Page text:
Kids can be an inspiration, if we let them

If we want kids that feel responsible for the world they'll grow up in, we need to give them control over things that happen in their lives.

Parents who include kids in decision-making at a young age usually raise kids who are comfortable making decisions and are responsible about it

Parents who include kids in decision-making at a young age usually raise kids who are comfortable making decisions and are responsible about it

For all the bad news in the world, the antidote can be meeting kids who are engaged with life and want to take positive action to shape the world around them. Sometimes these sensibilities seem to arise naturally, but often they require nurture from parents, teachers and caring adults. When a group of students from the alternative education center presented to the school board in June, they spoke about research they had co-developed. This was important, thorough research about what keeps kids in and pushes kids out of school. The beauty was to see them engaged in the spirit of scientific inquiry. I have to admit, I never thought they’d demonstrate the stamina and tenacity to follow a research project through to the end. They trained as interviewers. They learned listening skills and ethical principles. They then interviewed, recorded, reviewed and analyzed the data that was generated. Then they had to boil that mass of data into a meaningful, coherent presentation. One of the students described it as “making a soup to serve to the school board.”

One of the messages that came through in the research was that we need to insist alternative education be seen as just that: an alternative way of being educated. Given the many different learning styles, we should have a multiplicity of alternative education options. The reality is that alternative education is more often education for kids who are marginalized, not making it in the mainstream education system. This is what made the research team of alternative education students all the more impressive. The key was involvement. Somehow, the researcher from the university was able to convince them that their participation wasn’t going to be a token gesture; that they were going to be partners.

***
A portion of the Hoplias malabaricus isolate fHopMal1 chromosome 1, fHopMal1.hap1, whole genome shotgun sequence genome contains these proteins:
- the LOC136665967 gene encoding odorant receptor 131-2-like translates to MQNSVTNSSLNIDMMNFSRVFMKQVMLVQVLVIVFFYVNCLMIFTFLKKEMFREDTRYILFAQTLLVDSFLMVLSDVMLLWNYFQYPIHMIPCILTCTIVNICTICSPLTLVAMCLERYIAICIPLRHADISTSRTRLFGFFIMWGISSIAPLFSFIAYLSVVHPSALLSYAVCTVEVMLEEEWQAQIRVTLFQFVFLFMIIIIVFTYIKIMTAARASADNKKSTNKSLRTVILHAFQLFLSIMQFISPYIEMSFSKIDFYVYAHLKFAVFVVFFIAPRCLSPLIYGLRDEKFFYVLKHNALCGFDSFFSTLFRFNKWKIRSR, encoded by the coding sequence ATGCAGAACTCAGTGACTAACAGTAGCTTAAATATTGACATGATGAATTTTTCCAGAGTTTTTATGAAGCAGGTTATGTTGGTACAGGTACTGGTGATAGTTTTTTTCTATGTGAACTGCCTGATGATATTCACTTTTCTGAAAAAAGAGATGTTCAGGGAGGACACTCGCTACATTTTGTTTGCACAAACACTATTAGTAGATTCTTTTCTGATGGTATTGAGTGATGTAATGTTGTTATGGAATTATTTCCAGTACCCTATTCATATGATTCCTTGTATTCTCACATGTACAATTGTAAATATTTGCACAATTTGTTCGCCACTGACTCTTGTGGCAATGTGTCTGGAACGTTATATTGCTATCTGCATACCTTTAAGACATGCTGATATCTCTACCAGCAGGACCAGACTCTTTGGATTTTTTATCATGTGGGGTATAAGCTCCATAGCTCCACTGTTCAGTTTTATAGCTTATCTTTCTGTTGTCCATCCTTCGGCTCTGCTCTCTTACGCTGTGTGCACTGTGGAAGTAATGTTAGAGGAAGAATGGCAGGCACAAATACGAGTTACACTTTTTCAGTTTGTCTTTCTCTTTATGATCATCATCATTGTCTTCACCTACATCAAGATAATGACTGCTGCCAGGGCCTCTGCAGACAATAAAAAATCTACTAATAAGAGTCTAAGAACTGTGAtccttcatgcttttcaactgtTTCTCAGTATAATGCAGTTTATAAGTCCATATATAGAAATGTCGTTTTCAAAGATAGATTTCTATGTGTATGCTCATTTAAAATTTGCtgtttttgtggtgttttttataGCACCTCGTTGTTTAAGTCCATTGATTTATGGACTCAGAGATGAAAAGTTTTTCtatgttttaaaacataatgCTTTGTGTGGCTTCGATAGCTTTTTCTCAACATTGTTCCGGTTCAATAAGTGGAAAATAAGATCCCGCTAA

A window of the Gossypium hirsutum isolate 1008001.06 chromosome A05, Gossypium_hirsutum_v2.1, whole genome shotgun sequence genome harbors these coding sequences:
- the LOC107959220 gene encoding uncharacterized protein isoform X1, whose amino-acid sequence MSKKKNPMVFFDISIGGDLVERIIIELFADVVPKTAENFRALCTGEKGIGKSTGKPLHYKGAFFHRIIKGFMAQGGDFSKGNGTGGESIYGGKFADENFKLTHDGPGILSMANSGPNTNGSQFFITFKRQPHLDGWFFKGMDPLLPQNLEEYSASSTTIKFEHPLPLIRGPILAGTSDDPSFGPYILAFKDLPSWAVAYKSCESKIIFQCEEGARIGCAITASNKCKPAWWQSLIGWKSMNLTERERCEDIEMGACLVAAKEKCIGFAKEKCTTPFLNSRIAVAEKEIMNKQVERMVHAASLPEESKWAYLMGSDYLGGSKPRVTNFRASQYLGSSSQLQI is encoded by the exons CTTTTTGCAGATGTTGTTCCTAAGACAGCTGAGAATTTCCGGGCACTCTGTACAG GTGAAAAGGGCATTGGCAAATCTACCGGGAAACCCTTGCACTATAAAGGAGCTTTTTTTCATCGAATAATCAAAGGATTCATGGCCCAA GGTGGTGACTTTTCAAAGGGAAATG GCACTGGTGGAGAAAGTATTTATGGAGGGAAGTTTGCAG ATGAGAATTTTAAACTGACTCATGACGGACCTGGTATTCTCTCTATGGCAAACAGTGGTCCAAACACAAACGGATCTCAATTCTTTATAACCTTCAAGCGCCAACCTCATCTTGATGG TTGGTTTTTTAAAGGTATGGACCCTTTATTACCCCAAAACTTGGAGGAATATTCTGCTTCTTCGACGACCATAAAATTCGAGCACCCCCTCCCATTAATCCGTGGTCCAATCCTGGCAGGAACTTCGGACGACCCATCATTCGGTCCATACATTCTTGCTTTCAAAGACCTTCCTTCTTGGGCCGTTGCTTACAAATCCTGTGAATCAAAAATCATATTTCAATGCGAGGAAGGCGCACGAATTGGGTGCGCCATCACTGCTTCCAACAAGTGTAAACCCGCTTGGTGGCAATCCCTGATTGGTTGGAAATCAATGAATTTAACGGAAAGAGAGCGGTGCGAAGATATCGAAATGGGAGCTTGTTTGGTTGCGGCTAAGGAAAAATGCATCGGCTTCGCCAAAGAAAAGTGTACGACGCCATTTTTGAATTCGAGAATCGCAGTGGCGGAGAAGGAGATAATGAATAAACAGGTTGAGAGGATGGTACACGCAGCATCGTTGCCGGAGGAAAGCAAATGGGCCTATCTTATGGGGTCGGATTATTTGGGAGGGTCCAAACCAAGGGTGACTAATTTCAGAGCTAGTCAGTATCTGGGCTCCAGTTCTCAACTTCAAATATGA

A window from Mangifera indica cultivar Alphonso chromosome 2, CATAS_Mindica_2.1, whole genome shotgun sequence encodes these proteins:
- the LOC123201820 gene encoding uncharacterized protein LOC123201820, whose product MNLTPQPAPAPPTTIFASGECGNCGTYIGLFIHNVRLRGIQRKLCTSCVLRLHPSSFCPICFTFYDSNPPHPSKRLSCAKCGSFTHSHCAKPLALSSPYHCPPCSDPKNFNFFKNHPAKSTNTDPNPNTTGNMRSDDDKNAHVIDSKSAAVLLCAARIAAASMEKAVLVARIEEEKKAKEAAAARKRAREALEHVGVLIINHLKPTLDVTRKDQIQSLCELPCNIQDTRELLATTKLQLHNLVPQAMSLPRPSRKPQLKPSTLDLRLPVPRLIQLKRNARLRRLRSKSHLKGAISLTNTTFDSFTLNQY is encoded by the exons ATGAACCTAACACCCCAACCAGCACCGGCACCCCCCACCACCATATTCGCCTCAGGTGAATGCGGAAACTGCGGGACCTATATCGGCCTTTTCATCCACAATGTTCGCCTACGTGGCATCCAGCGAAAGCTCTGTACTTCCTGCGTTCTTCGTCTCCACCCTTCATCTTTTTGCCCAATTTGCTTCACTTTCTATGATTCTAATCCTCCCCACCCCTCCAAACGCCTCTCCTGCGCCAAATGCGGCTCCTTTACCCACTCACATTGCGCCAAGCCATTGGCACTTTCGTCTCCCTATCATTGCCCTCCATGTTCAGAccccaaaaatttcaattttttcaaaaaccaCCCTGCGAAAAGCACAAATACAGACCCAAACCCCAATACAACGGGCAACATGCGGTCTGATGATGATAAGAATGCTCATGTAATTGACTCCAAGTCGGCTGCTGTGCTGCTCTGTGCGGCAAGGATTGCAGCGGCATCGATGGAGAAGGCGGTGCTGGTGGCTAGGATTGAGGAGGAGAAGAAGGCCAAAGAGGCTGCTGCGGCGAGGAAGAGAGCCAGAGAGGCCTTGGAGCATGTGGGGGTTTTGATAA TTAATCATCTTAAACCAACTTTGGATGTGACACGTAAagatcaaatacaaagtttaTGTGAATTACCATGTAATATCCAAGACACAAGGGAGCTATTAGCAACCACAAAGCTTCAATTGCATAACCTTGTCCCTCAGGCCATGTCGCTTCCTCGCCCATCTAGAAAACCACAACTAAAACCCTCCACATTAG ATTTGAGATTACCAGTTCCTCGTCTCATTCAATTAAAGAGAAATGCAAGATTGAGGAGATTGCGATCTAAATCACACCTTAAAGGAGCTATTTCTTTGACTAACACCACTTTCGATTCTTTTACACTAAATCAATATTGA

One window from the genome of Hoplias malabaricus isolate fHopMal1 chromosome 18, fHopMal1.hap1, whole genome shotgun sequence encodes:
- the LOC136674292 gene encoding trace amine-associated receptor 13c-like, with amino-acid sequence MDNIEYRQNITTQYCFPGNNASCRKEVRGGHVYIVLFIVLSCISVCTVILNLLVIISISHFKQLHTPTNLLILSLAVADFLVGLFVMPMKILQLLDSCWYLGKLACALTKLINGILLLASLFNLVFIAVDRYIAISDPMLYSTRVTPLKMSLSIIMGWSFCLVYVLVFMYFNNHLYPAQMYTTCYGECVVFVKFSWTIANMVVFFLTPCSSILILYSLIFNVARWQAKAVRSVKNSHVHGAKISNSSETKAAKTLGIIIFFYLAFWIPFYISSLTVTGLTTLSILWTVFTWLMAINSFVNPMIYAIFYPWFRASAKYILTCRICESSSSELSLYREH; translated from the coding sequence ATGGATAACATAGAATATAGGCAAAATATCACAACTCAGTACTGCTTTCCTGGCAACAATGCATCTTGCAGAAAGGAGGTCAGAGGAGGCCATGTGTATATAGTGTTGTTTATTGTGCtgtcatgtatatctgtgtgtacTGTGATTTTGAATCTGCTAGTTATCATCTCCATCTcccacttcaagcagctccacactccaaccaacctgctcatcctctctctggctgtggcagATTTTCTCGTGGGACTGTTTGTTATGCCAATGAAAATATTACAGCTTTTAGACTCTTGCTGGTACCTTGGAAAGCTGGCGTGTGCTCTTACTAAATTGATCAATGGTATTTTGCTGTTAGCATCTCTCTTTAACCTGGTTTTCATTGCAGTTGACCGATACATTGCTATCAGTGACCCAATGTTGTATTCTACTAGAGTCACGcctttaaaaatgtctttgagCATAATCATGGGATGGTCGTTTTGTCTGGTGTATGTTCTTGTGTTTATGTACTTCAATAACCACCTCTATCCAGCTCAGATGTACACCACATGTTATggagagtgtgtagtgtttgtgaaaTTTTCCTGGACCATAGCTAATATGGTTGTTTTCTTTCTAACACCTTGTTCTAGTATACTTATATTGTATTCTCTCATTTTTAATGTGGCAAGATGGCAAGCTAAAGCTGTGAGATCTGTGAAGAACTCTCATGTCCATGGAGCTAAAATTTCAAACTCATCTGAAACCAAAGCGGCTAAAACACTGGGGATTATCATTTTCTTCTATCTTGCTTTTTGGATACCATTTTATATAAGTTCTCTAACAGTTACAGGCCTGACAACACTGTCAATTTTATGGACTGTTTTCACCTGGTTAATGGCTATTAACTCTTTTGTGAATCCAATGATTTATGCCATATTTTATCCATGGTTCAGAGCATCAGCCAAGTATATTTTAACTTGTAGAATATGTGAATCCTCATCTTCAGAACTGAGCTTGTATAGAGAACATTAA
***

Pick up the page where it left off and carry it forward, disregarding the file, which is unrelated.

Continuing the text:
The lessons from this youth engagement seem to have universal applicability. We humans do better when we are fully included and have reasonable self control over those matters that affect us. The research project was called “Nothing about us without us.” Whether in business, social groups or churches, if we feel included and have a say in what affects us, we are more engaged and alive.

I was thinking about this principle in relation to the upcoming Quality of Life Survey of the Chilliwack Social Research and Planning Council. This happens every five years and 2014 is the next iteration. As current chair of the council, I’ve wondered how we can increase participation – even at the early stage of setting the questions. Of course, we have to have some of the old questions so we can compare trends from 2014 back to 2009 and 2005. But, maybe there are new things we want to or need to know in order to make life better here. And how can we make sure more people participate so that the results give us meaningful information to consider?

My mother used to quote me the saying, “charity begins at home.” I think the same is true of involvement in decisions that affect us. If we want kids that feel responsible for the world they will grow up into, we need to give them increasing levels of control over things that happen at home and in their lives. Of course kids need structure, but parents who include kids in decision-making at a young age usually raise kids who are comfortable making decisions and are responsible about it.

If you have power that can affect the lives of others, give some thought to how you can share that power. It can be as simple as listening deeply or being prepared to accept the influence of others instead of having your own way.

Dr. Robert Lees, R.Psych, is the Community Psychologist for the Ministry of Children and Family Development, in Chilliwack.

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